I'd like to share a great piece I saw on BBC about how social media is changing the way brands deal with customer care. Here are some stats from a survey conducted by communications agency Fishburn Hedges and Echo Research:
Some 65% of those surveyed said they believed social media was a better way to communicate with companies than call centres.
And while half of people aged between 18 and 24 engaged with big brands in this way, the tactic was not restricted to young people.
Researchers found just over a quarter - 27% - of those surveyed aged 55 and above had contacted companies using social media.
For everyone who works with social media, this is not new. We often see complaints, questions, or pure rants, everything and anything a customer can do to grab a brand's attention. And why not? I'm sure you've gone through the stressing experience of contacting a call center (let alone solve the problem in a reasonable amount of time).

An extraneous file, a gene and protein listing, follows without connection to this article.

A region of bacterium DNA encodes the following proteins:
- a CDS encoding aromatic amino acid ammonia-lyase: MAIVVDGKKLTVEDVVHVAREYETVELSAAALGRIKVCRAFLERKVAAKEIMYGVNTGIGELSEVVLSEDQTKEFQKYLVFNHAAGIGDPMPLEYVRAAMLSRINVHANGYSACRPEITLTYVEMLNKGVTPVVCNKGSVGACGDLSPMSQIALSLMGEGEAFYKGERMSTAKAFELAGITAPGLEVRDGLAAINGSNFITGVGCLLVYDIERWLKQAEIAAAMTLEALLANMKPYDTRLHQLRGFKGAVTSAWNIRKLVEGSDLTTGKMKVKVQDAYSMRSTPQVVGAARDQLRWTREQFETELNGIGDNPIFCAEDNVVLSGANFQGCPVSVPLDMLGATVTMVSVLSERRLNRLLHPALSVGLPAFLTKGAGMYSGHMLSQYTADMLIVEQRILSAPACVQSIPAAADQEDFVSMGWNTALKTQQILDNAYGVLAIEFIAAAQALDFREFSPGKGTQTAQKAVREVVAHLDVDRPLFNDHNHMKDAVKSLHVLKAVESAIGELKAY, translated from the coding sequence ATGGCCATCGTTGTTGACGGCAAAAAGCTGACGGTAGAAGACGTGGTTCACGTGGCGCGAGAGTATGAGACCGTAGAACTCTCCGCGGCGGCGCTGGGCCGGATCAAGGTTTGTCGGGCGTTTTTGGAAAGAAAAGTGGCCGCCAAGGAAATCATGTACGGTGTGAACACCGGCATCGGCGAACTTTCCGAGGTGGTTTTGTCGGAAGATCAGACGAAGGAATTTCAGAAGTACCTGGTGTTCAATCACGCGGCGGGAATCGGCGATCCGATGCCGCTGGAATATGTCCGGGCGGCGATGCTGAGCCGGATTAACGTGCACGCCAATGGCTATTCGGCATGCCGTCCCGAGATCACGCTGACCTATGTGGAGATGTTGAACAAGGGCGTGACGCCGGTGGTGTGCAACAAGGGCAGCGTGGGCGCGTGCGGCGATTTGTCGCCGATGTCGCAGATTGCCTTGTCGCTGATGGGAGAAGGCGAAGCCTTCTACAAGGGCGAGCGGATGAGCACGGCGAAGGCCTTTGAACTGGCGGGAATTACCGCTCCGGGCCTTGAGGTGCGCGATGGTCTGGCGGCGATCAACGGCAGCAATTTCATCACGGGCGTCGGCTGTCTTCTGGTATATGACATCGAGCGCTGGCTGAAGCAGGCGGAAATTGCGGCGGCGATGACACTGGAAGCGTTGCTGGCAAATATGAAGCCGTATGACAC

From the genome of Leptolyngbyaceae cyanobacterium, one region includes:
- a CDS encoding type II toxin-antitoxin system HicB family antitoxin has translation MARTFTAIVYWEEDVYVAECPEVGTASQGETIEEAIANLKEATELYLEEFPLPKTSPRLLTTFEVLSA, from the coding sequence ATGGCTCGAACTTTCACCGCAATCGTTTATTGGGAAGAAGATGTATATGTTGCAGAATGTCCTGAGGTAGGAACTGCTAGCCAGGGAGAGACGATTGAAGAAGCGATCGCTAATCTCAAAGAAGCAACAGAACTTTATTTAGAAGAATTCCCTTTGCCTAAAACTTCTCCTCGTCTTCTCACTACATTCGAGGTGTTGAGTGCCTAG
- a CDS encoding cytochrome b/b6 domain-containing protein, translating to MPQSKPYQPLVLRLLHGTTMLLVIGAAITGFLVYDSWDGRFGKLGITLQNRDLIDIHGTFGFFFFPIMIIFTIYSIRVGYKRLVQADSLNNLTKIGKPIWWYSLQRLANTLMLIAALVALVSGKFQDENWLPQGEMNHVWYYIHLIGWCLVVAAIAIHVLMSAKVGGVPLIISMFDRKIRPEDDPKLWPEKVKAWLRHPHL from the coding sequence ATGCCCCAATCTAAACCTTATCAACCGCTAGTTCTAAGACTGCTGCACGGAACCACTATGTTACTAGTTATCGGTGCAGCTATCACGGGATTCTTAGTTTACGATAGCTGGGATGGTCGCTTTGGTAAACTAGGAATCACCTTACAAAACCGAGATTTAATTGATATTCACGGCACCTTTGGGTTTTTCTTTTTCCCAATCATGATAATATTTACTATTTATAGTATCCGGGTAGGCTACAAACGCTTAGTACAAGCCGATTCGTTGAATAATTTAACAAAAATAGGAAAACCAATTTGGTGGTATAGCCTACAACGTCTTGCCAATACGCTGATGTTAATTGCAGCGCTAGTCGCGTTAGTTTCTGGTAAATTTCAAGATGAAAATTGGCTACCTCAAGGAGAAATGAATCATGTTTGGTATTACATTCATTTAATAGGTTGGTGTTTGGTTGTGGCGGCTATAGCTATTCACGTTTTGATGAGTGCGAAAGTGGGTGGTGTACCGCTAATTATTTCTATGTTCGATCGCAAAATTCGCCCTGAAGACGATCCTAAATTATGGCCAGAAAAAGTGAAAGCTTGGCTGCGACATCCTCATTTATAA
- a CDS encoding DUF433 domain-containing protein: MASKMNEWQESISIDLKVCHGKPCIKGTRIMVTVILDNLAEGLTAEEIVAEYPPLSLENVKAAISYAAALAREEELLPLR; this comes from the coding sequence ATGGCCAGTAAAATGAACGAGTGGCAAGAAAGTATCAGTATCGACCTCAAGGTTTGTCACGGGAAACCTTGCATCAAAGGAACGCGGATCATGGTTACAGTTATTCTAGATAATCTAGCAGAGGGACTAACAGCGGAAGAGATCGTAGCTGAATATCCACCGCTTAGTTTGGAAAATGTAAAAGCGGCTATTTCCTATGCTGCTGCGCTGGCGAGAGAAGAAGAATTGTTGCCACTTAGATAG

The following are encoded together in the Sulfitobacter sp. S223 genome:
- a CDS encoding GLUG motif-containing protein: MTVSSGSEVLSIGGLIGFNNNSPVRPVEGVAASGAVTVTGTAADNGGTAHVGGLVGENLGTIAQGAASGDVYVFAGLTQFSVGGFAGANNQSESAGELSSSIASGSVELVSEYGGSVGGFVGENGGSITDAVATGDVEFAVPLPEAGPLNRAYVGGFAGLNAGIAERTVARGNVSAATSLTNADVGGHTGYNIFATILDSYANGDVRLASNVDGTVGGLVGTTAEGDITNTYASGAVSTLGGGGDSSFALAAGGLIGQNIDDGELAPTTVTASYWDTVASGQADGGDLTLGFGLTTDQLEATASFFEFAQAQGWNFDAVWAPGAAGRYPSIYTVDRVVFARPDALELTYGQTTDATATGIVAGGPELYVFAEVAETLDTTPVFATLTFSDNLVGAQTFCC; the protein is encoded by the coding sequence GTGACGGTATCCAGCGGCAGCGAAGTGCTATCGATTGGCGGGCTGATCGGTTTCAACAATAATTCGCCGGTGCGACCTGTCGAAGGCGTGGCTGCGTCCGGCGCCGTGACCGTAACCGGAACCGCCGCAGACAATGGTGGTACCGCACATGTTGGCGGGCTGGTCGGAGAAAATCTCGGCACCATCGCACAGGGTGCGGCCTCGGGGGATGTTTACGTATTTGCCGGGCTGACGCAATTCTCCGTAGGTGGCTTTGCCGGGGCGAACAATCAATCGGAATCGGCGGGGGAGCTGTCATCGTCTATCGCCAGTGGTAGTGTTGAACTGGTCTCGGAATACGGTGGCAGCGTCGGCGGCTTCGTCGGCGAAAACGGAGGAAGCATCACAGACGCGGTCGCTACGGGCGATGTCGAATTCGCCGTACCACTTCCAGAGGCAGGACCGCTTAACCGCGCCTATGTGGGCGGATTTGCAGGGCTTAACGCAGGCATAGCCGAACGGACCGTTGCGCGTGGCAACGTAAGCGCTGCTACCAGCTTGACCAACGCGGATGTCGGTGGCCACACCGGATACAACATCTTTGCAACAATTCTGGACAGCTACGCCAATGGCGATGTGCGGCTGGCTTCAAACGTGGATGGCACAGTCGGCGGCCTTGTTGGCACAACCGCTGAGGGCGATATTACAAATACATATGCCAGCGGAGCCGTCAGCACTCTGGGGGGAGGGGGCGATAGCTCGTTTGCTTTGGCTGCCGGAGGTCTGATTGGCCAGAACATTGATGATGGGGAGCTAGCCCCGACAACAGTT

This gives me mixed feelings, even if it's a great example of how social media is profoundly changing the way brands think and act on a daily basis (specially through Twitter). Still, I can't help but wonder about the hard lessons one must learn to define a worthy path to a service of excellence.
In other words, it's great that social media helps brands better serve their customers, and I strongly recommend you read the whole article to see a couple of examples of good near real-time customer care. On another hand, I think the different (and nearly dichotomic) ways public and private matters are dealt with show some true nature to how we (still) do things in terms of providing overall value.
Social is not just a group of channels, it's a business culture. And culture can never depend on private, public, on or offline. It must be holistic.